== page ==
Assembly lines have been around for more than a century, but new technologies, processes, investments and strategies are accelerating production, increasing capacity and driving revenue growth.
Here are some exciting new assembly projects that are out of this world.
Virgin Galactic, an airline and space travel company, is building a new assembly facility in Mesa, AZ, for its next-generation Delta class spaceships. The plant will be able to produce up to six spaceships per year, which will be transported by Virgin Galactic motherships to Spaceport America, NM, for flight test and commercial operation.
“Our spaceship final assembly factory is key to accelerating the production of our Delta fleet, enabling a rapid increase in flight capacity that will drive our revenue growth,” says Michael Colglazier, CEO of Virgin Galactic.
In September, Northrop Grumman opened its Maryland Space Assembly and Test 2 facility at its Baltimore campus. “The new digitally integrated MSAT2 grows our advanced manufacturing, assembly and test capabilities as we continue to deliver end-to-end space solutions with speed and agility,” says Scott Lee, vice president and general manager for payload and ground systems at Northrop Grumman.
Pinnacle Aerospace LLC, a manufacturer of defense and aerospace products, is investing $14.7 million in a new facility in Wellington, KS, that will create 155 new jobs. The new operation will assemble complex hard-metal components for commercial, military and space applications.
Aerospace companies aren’t the only manufacturers investing in U.S. production. Other industries are boosting domestic capacity, as well, spurred by growing demand for green energy and transportation.
Heliogen, a concentrated solar power energy provider, will develop, assemble and test heliostats and other components at a new assembly plant in Long Beach, CA. Heliogen’s ICARUS system of AI-backed robots will autonomously deliver the heliostats from the plant to the field and install them with accuracy of ±2 centimeters.
Automakers are accelerating investment in electric vehicle and battery cell manufacturing as the industry looks to expand the domestic supply chain. Investments planned for lithium-ion battery factories now exceed $40 billion, creating a “gigafactory boom,” according to Michael D. Plante, senior research economist and advisor at the Federal Reserve Bank of Dallas.
In 2022, automakers announced investments of $13 billion in U.S. EV manufacturing (three times what the industry spent in 2020) and $24 billion in batteries (28 times more than the industry invested in 2020). The Alliance for Automotive Innovation reports that domestic battery manufacturing capacity could increase by 333 percent from 2020 to 2025.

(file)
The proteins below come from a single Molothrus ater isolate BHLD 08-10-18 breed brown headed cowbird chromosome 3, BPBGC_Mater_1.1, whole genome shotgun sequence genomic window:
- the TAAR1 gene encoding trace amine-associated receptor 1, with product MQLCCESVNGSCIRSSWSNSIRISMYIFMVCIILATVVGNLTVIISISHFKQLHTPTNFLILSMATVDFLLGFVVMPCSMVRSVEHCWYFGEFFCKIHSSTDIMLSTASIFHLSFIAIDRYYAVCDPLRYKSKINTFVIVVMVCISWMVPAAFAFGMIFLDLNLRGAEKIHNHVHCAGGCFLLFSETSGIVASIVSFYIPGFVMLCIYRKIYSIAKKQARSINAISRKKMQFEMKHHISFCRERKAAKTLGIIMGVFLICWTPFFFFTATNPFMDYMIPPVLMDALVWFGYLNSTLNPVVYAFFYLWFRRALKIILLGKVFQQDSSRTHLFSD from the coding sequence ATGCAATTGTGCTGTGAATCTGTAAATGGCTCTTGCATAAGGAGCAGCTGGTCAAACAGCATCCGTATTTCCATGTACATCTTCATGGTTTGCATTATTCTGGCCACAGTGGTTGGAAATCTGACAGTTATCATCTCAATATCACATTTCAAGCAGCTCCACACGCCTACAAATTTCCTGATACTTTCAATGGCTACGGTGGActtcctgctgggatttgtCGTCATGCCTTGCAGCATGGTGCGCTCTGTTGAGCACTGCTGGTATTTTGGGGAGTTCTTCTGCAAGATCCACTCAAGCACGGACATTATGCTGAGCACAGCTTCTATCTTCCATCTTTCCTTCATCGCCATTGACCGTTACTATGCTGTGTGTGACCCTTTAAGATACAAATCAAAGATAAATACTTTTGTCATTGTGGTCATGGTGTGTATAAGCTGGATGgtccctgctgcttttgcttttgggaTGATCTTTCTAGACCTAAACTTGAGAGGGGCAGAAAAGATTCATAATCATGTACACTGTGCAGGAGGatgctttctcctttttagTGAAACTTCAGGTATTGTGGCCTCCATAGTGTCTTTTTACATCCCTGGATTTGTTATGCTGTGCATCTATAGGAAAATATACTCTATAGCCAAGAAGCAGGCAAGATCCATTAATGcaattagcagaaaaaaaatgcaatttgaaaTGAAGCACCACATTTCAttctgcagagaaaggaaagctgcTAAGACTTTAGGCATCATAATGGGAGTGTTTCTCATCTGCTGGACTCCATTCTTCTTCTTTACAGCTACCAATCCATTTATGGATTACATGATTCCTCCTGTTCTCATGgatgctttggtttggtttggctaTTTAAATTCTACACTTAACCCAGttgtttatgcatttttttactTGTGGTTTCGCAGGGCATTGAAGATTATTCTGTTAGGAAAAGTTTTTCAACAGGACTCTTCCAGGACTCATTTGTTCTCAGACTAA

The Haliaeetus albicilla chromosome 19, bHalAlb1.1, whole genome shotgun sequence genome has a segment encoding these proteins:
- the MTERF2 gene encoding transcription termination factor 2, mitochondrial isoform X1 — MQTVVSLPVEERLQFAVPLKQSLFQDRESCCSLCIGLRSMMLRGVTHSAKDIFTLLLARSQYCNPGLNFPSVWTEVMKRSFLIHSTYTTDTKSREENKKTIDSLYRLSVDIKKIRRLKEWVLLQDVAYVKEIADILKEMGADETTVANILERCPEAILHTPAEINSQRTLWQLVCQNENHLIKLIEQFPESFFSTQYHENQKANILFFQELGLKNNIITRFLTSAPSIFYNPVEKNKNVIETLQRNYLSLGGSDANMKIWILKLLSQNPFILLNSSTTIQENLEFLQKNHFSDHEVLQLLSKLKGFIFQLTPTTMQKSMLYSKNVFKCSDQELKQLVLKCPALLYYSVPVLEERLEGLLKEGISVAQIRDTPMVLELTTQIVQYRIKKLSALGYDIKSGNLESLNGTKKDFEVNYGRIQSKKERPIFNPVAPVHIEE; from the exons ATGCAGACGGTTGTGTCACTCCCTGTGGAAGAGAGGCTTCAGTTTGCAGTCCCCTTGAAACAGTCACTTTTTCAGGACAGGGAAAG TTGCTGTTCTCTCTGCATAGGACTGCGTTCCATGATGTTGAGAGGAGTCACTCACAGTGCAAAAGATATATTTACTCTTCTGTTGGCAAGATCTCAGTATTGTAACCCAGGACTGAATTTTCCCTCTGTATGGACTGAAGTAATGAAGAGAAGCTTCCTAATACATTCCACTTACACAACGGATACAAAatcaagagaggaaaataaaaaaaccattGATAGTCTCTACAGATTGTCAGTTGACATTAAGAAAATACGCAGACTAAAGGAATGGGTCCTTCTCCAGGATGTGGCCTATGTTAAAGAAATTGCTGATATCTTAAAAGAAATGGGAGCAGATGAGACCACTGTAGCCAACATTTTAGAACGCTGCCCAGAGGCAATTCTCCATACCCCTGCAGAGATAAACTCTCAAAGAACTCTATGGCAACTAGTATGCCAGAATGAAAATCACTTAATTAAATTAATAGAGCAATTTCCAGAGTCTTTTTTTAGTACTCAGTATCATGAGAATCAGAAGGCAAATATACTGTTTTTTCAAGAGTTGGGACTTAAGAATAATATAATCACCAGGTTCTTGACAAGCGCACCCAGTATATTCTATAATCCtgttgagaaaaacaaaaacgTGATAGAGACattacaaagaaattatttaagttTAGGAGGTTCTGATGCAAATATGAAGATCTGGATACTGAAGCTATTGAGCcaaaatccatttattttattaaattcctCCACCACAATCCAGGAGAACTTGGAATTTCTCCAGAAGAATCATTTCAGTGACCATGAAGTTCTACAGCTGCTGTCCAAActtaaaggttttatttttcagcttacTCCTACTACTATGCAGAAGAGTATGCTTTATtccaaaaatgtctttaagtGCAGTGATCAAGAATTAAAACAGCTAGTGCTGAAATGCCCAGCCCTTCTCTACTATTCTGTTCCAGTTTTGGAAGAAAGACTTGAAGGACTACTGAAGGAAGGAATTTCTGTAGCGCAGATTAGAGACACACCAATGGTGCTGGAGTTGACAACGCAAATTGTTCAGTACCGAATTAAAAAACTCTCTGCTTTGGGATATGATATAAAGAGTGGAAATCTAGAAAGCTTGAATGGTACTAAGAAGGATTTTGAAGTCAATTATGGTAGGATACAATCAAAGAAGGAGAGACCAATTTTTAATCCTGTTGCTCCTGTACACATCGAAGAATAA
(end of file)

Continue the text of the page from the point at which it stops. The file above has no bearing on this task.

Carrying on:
General Motors’ Factory Zero, formerly known as Detroit-Hamtramck, reopened in 2021 following a $2.2 billion investment to shift to EV production. Factory Zero is GM’s first fully dedicated EV assembly plant and in 2022 it also began to assemble Ultium battery cells. The facility employs 710 workers.
Ford Motor Co. announced it will invest $3.7 billion in assembly plants in Michigan, Ohio and Missouri and create 6,200 jobs. The investment will increase output for both EVs and traditional gas-powered autos.
Honda and battery maker LG Energy Solution will spend $4.4 billion to build a battery assembly plant in the U.S. “Aligned with our long-standing commitment to build products close to the customer, Honda is committed to the local procurement of EV batteries, which is a critical component of EVs,” says Honda CEO Toshihiro Mibe.
Sunlight Batteries USA is investing $40 million in a new plant in Greensboro, NC. They will use robot-assisted systems to assemble lithium-ion batteries.
Automation is a common thread in all these projects. Automation increases quality and productivity, enabling manufacturers to produce more with less. Many complex assemblies that could previously only be done by hand can now be achieved with intelligent automation, such as robotics, artificial intelligence and machine learning.
However, successful automation projects don’t happen by accident. Engineers must “think more strategically—take a more balanced approach—to designing not just products. but also the overall manufacturing ecosystem—factories, equipment and people—that needs to support it,” says Caroline Pan, former chief marketing officer at Bright Machines, an automation technology supplier.
Companies that are considering automation to reduce costs for reshoring should consider reskilling and up-skilling their workforce.
Are you considering reshoring? When new processes, technologies and strategies are factored into a reshoring project, companies can become more resilient and reduce or even eliminate the offshore cost gap. For help, call 847-867-1144 or email email@example.com.